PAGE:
Why was he elected, especially as it appeared, by the younger generation and the mostly poor, Creole part of the population? According to Hans Buddingh', journalist and writer of the book "History of Suriname" (note the strange comma behind his name), the explanation lies in the deeply fragmented society. The country is organized along ethnical groups and its communities have never learned to support common goals. The people who voted for Bouterse didn't care that he had a bad reputation in the Netherlands, where he even is convicted because of drug trafficking. Many chose him also because his party, the NDP (Nationale Democratische Partij), is a multi-ethnic party. 

During our past journeys in 2005, 2007 and 2010 we talked with our host and many other people in Suriname and observed their struggle with the "December-killings". What would I have done, what political opinion would I have adopted if I had lived in Suriname? 

A few weeks ago we saw the stage play "Bouta", in which three actors tried to give an answer to the question who Desi Bouterse is and how he came to these killings for which he has accepted to be politically responsible. They interviewed classmates from the boarding school "Bonifacius" south of Paramaribo, giving interesting information about his youth and breeding. The three actors, Anouk Nuyens, Marjolijn van Heemskerk and Tjon Rockon, each treated the problem from their own perspective. While giving no answer they passed no judgment. Will Suriname be able to organize a truth and reconciliation commission, like in South Africa? With half of the Suriname population living in the Netherlands, including the relatives of the murdered people, this will be difficult. 

Left: Anouk Nuyens, Marjolijn van Heemstra and Tjon Rockon in their play "Bouta". Seen in Amersfoort on January 10th, 2013. Right: The basketball team of Desi Bouterse (upper right) at the boarding school Bonifacius south of Paramaribo. 

Various vicious countries

In the Netherlands, many of my aquaintances judge that one is not allowed to travel to countries like Israel, Iran or Suriname. Jet, in the past two years I visited all three countries. 

Regarding Israel, it is remarkable how the opinion of many people has shifted "to the right". But not as much as Netanyahu had hoped for. After all, Meretz, the most leftist large party popular in kibbutz HaZorea, more than doubled its seats. For the near future, a "practical solution" for the two populations does not seem to be the ambition for either party. "Practical", in this respect, means to look for a solution that is not infiltrated by religious or rather messianic notions that God has given the Land to either party. 

Regarding Iran, I ended my last blog with a prediction that did not come out. Although attacks on Iran have so far been postponed the saber-rattling continues. This may be less innocent than it sounds: In her column for the Online journal "Strategic Culture Foundation", Elena Ponomareva discusses an interview with Kissinger, who stated: <... To the extent that Iran shows willingness to conduct itself as a nation-state, rather than a revolutionary religious cause, (i.e. to fulfill all U.S. conditions and give up its sovereignty. – E.P) and accepts enforceable verification, elements of Iranian security concerns should be taken seriously, including gradual easing of sanctions as strict limits on enrichment are implemented and enforced....>. The question is how far the West will go in stirring-up a situation in which Iran is provoked to take measures that justify a military response from the U.S.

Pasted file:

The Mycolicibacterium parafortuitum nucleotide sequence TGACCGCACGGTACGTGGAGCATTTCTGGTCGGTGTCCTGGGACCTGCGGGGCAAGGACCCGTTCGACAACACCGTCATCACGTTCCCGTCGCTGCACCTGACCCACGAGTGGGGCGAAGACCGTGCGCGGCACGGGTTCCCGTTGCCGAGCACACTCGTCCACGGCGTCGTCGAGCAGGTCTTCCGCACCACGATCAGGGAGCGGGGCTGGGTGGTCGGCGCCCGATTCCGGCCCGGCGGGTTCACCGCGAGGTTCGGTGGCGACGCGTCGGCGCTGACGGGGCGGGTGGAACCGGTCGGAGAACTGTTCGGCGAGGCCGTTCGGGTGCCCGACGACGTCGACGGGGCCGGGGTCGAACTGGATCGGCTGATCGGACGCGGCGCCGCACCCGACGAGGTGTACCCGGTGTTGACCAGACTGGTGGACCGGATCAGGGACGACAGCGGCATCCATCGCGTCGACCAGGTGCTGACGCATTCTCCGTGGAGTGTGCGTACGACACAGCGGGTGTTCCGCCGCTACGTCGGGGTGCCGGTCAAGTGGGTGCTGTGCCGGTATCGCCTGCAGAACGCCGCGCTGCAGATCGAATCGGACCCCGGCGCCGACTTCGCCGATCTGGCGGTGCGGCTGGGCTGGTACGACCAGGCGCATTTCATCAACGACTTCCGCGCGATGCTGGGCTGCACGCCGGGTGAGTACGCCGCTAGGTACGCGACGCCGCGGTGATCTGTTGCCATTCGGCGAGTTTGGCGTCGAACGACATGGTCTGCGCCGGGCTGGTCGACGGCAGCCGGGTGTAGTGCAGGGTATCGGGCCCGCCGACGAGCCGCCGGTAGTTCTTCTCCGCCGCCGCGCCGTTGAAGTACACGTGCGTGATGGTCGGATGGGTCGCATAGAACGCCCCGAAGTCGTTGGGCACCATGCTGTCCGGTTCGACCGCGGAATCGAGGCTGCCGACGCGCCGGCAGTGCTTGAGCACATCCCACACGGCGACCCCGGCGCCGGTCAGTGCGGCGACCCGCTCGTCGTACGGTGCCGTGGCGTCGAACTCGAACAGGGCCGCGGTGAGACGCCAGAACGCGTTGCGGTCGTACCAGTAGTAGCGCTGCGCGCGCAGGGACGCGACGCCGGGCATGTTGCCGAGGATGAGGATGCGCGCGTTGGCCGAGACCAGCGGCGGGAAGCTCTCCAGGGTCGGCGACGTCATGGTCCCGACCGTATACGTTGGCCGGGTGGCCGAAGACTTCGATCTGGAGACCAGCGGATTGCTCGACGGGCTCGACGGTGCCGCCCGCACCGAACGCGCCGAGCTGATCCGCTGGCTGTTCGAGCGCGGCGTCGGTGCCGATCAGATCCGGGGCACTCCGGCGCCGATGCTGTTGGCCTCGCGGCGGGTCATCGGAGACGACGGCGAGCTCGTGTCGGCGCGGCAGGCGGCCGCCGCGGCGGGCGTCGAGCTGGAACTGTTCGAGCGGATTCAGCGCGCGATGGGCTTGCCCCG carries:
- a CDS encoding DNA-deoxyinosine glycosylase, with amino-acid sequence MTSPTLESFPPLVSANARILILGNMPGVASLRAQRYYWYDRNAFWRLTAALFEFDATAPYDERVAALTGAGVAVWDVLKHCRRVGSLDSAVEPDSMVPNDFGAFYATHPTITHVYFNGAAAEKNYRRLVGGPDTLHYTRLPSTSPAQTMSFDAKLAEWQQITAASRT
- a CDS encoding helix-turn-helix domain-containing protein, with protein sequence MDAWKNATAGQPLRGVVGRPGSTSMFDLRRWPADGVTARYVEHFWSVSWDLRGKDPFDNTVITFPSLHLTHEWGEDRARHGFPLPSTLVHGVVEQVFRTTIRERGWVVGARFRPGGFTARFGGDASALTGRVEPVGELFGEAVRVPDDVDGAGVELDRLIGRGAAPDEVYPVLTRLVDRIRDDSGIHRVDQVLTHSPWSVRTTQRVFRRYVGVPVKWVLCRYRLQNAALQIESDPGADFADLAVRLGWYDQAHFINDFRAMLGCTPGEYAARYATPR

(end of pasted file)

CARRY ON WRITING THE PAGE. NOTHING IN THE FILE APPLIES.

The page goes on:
Here, in the Netherlands, our governement has not been able to accept the responsibility for the slaughter of 7000 Bosnian Muslim men and boys in Srebrenica in 1995. Relatives of the murdered people have accused the dutch commander. But, already for some time, the public prosecutor has postponed the indictment, because "it is such a difficult case". I agree, because I don't want the commander to be the scapegoat. The religious and left-winged politicians should take the responsibility for sending dutch soldiers without sufficient arms to Srebrenica, to a foreign country, where they had not to be. 

So, in the beginning of 2012, we travelled again to Suriname. 

A group of pale rowers departs on January 27, 2012 from Schiphol airport (Amsterdam) 

Boattrip from Nieuw Nickerie to Amatopo: 300 km up the Corantine river and down again

A few days after our arrival at Camp David, we travelled for the second time by boat over the Corantine river, the border between Guyana and Suriname. The first time was in 2005 (December), when we reached the Wonotobo falls. This time we went further upstream to Amatopo. Again it was Paul de Boer who guided us on this 10-day trip. 

Being tourists, we thought we would enjoy the beautiful nature and experience something of the way of life of the local people living there. But from whom is the land we enter when leaving the boat? Is it no-man's-land? Who are those people and how do they survive here? 

January 29 to February 8, 2012: Overview of our Corentine-trip to Amatopo with Paul de Boer and his helpers, Dave Hope, Sike Rapu and Tyson Watiri. 

From the moment we stepped in the boat we looked at the continuously changing shores, their green walls of trees, we looked at the birds flying with us or crossing the river, we looked at each other, at the beautiful clouds, sometimes transforming in curtaines of warm rain. How did we enjoy this magnificent trip! We hardly thought about the above questions! 

But we got some impression of the life of the Trio's in Amatopo. When we arrived there it appeared that they were out of fuel for their boats. So, Paul de Boer offered his help. His aluminum boat was lifted on a large Trio-korjaal packed also with empty tanks, which they could refill in Apoera.